And the trial recruits both patients that have very high-risk non-metastatic disease, so locally advanced or biochemically recurrent, and metastatic patients. In total, we had slides and clinical information from just over 3,300 patients, so a large number of patients, with prospective follow-up collected as part of the trials. And all these trials have closed in the past two years. And the median follow-up was 6.7 years, so nearly seven years of follow-up.

We designed our trial to ask the question about whether we could predict death from prostate cancer, so prostate cancer-specific mortality. And we worked with a company called Artera. And using digitized images of the H&E slides taken at diagnosis, which we retrieved from just over a hundred centers in the UK, we with Artera generated a risk score, which is the ArteraAI Prostate score, and then tested whether that predicted prostate cancer-specific mortality. And it does. And I think that's really exciting for a number of reasons. The first is, it's proof of concept that the primary tumor contains prognostic information even in patients where most of the disease has spread elsewhere.

When we started this, we debated at length. Is this going to work? Is a [inaudible 00:02:56] biopsy from a prostate really going to have that information? And here, we prove that. We prove that that is clinically informative and strongly prognostic. We then asked the question, how can this be used in general practice? And what we are using, I think most physicians in the world are using, to decide the risk of a patient dying from prostate cancer is metastatic volumes. Metastatic volume in a metastatic patient and nodal volume in a high-risk localized patient.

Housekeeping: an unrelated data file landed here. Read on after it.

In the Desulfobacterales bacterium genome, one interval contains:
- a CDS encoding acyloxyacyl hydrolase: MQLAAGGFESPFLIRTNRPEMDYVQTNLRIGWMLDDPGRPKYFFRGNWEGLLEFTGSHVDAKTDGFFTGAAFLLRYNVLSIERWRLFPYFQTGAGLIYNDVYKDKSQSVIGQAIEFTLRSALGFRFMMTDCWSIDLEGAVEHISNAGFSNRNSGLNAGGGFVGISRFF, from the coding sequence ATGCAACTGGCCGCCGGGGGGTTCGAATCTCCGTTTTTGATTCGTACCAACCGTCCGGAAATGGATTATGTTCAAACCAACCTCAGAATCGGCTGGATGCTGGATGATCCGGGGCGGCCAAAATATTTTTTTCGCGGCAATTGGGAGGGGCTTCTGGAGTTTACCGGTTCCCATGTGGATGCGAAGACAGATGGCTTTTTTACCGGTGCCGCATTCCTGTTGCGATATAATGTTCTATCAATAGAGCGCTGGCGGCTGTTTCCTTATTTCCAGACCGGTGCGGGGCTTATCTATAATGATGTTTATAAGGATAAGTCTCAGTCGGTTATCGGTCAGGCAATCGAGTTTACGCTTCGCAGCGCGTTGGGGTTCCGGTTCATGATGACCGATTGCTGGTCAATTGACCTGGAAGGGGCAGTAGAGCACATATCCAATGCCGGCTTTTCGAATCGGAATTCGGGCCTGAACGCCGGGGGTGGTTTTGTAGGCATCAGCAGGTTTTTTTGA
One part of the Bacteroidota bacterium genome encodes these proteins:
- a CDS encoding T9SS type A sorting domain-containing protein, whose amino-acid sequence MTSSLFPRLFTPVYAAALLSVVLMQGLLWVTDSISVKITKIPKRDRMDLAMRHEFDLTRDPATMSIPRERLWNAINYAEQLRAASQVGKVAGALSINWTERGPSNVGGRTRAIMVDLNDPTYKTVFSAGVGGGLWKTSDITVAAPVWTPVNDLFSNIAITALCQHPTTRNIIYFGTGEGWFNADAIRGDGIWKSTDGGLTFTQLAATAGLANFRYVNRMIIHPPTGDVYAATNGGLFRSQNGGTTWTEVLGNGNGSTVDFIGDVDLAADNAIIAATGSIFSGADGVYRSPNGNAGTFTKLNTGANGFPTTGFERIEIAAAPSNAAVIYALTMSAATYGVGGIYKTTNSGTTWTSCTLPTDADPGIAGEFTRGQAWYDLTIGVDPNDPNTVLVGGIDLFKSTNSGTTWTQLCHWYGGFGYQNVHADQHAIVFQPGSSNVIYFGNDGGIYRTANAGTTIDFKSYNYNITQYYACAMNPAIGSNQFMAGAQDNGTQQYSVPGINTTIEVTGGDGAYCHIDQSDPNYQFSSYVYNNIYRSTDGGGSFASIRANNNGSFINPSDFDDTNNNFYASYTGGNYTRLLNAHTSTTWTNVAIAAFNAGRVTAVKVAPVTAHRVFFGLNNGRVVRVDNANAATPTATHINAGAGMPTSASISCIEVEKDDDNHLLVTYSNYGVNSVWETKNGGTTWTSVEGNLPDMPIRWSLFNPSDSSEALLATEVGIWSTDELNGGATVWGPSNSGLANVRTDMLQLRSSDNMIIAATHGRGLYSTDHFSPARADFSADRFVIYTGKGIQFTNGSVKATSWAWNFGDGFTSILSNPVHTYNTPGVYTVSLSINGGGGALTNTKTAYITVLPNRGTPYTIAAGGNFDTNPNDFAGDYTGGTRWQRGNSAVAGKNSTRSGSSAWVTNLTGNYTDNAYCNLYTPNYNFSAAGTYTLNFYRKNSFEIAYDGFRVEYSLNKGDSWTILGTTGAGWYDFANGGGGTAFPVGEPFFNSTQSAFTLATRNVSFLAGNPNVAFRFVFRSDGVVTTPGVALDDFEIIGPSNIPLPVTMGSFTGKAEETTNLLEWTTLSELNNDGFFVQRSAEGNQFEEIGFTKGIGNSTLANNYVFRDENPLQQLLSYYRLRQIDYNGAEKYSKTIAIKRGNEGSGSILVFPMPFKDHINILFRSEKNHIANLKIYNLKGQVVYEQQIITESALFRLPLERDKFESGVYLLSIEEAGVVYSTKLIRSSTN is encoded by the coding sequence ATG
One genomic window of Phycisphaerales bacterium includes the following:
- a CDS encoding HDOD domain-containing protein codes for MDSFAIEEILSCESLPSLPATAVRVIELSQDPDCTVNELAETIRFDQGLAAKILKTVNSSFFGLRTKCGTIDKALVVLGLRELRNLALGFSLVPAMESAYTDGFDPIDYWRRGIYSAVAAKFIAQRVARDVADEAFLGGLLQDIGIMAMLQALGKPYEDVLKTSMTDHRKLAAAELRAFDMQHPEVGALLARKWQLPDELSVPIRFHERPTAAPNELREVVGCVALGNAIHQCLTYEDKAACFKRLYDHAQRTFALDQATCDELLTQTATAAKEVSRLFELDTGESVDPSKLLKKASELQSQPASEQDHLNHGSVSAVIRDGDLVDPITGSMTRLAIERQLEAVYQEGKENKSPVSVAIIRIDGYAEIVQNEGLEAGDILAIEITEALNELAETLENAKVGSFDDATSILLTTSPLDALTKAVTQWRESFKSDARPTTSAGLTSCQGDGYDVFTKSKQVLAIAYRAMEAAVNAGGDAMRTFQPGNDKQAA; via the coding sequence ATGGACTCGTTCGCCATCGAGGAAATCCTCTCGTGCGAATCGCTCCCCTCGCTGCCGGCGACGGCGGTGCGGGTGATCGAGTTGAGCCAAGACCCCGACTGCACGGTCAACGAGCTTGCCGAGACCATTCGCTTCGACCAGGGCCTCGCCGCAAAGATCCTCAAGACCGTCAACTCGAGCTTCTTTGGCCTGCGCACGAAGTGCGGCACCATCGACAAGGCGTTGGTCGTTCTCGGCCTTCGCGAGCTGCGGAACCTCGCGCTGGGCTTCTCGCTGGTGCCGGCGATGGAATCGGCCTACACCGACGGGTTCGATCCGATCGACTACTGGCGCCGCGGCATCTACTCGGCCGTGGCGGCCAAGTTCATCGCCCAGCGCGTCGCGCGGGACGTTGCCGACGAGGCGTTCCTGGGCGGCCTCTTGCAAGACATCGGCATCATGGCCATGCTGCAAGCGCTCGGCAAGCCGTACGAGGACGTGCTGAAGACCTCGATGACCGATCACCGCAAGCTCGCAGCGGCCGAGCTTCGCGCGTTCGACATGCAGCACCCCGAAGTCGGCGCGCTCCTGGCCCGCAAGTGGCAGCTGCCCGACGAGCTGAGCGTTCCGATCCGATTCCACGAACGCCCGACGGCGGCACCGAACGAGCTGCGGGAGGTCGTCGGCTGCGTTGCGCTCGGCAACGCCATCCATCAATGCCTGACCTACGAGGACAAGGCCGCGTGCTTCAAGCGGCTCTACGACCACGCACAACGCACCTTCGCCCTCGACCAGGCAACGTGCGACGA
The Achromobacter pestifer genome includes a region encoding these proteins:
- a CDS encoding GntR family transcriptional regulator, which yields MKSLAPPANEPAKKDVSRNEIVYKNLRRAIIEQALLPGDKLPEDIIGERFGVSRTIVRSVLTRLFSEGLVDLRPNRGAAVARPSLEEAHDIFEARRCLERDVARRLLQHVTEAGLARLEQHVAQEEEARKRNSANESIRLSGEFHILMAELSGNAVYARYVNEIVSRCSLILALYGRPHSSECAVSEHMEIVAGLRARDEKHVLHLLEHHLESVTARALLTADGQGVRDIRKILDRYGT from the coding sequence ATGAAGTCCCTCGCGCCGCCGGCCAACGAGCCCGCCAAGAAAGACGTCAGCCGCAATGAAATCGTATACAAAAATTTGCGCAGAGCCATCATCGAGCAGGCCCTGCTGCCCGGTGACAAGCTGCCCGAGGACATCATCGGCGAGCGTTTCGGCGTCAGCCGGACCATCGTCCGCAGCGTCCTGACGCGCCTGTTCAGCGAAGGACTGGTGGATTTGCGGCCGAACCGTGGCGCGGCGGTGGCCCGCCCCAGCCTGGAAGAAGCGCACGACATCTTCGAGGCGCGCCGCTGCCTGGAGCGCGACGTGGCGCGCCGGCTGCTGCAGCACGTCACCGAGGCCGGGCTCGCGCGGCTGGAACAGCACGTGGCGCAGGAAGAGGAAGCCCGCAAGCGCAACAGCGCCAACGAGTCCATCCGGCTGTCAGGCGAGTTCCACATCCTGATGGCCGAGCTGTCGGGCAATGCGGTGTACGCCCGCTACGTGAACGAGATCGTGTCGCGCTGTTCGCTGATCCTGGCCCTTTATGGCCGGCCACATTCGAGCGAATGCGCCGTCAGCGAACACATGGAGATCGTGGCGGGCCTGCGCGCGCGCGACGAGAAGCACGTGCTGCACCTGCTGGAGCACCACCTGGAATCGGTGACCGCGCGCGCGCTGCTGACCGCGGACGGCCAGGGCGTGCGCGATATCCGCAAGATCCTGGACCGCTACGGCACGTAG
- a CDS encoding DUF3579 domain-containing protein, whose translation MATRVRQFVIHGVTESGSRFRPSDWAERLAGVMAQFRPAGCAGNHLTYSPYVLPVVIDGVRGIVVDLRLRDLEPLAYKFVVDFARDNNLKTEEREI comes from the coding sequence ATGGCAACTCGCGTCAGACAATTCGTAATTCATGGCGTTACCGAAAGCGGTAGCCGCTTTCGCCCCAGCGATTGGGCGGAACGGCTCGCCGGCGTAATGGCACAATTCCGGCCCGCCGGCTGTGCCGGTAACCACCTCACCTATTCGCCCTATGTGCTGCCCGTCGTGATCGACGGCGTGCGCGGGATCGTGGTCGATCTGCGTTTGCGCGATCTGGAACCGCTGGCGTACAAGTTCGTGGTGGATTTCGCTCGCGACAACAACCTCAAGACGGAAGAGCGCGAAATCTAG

So, we then took the patients by that disease burden and we split them by ArteraAI quartiles, and we really found that the quartiles divided into the fourth quartile, which had the worst prognosis, and then the first three, which really bunched up together. And when we look at the patients divided by disease burden and then ArteraAI score, we start to see some better granularity than we're currently working with.

For example, the node positive patients that are in the fourth ArteraAI quartile have the same risk of prostate cancer death as the low volume patients that fit in Q1 to Q3. And we debated several times at ESMO this year how really, the disease is a continuum. Patients don't fit into these divided categories. They sit somewhere along that continuum. And with these types of tests, we're now starting to have better information on where that patient sits along that risk stratification.